Posted on July 25, 2017 at 12:23 PM
Even though it’s been six months since its discovery, the first Mac malware of the year is still causing a stir.
The so-called Fruitfly malware is a highly-invasive malware specifically made for Macs that had been active for years before it was detected. The person that controls it can remotely take complete control of the computer, from files and webcam to screen, mouse and keyboard.
Even with the malware being finally detected, not a lot is known about it yet.
Since Mac malware is a rare case, and this particular one could be of a national security importance, Patrick Wardle, who was once an NSA hacker and now turned chief security researcher at Synack, got to work.
Even though Apple released patches for combatting Fruitfly earlier in the year, new versions of the malware have emerged. The core of the malware is an obfuscated Perl script using the antiquated code, and the code includes some parts that suggest that the malware could be at least half a decade old or more.
Despite this, the malware still works well on modern versions of macOS, including Yosemite. Fruitfly connects and communicates with a C&C server, where an attacker can remotely spy on and control an infected Mac.
But what the attacker does exactly and why aren’t really known.
Wardle said that the malware isn’t the most sophisticated one, but it does its job well. Even if Wardle wasn’t exactly sure what its job was at first.
In order to figure the malware, Wardle took a novel approach of creating his own C&C server to interact directly with a sample of the malware in his lab.
What Wardle found was that with the malware he was able to take complete control over the attacked Mac, keyboard and mouse included, as well as take screenshots of the display, turn on the webcam to his liking and even modify files. The malware can also run commands in the background, and even kill the malware’s process altogether — likely in an effort to avoid detection.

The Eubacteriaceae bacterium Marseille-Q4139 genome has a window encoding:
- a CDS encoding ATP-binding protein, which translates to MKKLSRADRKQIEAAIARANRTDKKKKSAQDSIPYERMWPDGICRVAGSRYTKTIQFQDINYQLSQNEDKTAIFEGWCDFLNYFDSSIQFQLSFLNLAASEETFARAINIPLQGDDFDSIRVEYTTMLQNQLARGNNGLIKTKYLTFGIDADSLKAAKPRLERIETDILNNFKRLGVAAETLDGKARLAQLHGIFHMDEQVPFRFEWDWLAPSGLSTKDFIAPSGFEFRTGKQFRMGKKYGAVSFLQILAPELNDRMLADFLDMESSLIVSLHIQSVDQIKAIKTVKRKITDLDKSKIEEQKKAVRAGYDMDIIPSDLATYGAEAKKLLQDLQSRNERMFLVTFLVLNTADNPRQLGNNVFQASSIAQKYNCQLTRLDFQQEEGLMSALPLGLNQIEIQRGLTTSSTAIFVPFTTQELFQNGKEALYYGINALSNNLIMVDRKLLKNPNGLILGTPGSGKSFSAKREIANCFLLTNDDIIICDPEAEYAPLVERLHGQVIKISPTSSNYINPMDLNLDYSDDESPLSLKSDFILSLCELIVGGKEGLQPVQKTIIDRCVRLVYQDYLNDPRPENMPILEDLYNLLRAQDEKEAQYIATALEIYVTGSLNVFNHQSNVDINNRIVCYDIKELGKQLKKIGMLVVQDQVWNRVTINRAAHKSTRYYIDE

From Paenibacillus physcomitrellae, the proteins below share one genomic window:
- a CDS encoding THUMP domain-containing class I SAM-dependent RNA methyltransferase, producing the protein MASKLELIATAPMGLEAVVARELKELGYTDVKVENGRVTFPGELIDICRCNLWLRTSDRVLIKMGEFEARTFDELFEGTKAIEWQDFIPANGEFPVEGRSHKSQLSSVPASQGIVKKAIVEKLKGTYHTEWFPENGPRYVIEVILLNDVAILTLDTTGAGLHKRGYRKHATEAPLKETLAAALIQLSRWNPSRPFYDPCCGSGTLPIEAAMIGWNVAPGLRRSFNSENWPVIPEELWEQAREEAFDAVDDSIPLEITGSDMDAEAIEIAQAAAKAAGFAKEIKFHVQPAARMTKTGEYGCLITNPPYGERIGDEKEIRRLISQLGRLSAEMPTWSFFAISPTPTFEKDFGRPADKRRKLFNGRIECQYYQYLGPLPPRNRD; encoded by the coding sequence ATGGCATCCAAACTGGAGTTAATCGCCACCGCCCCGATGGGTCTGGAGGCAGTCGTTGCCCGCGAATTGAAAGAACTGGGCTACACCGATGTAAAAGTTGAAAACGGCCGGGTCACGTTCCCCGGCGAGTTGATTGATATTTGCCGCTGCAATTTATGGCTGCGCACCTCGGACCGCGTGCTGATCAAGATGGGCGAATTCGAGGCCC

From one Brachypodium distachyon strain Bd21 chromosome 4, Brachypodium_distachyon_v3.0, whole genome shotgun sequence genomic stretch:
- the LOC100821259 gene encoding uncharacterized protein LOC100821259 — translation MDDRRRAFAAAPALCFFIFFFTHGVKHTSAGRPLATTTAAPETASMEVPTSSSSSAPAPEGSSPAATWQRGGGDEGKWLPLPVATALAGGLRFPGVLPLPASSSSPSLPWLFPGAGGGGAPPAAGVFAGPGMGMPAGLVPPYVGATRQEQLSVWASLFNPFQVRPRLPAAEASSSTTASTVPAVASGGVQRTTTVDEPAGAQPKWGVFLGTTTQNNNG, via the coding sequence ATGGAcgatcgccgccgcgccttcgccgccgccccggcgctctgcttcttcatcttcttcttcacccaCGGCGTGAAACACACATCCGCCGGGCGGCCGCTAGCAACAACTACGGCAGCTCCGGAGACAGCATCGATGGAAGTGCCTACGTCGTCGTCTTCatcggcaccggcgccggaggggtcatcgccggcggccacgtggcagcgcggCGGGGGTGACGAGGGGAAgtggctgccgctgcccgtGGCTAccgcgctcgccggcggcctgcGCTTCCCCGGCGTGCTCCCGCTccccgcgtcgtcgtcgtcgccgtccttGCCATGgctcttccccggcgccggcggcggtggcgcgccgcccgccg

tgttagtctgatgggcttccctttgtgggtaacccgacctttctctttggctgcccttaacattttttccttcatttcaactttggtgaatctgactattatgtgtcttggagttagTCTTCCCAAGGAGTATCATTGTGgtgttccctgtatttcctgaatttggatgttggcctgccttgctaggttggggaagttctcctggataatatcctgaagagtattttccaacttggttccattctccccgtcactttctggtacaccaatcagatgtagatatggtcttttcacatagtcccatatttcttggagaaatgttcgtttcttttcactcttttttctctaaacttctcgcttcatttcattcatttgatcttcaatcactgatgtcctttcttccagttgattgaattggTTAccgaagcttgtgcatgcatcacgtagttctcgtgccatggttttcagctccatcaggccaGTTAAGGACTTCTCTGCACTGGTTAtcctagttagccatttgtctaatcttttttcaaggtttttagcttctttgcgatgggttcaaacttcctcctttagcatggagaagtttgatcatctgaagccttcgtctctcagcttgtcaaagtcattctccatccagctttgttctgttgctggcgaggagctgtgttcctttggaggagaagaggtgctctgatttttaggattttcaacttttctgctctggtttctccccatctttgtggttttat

What Wardle found as the most interesting feature of the malware was the alert that the malware would send the attacker once the victim is active. Wardle suspects this was made so the attacker would go unnoticed. It was something that Wardle haven’t seen before.
He noticed that the malware was communicating out to primary servers that were offline, but some of the backup servers were still available. Using his Python-based C&C scripts, Wardle registered some domains and fired up his servers. That was the moment when his screen began to fill up with victims’ computers connecting to his servers, one after the other.
As found out in the early analysis, 90% of the victims of the malware were based in the US, but no connection could be found between them, just the general smattering of users, as Wardle told us. But the question that is still unanswered is where the malware came from as well as its purpose.
Wardle believes that due to the victims being targeted, the malware is unlikely to be a nation state attacker but rather a single hacker using the malware for perverse reasons. He wouldn’t say how many were affected by the malware but suggested it wasn’t widespread like other forms of malware.
He also wasn’t sure on the exact delivery method of the malware but suggested it could infect a computer through a malicious email attachment.
Wardle has since informed and is now working with law enforcement on the matter, handing over the list of victims and C&C servers.
In his spare time, Wardle also takes time to develop a free-to-download Mac tools that would protect the Mac from the attack of this sort, including Oversight, which notifies users when their microphone or webcam becomes active; essentially protecting against some of the features of this malware.
Wardle is set to talk about the malware in more detail at the Black Hat conference in Las Vegas on Wednesday.
Apple did not respond to a request for comment.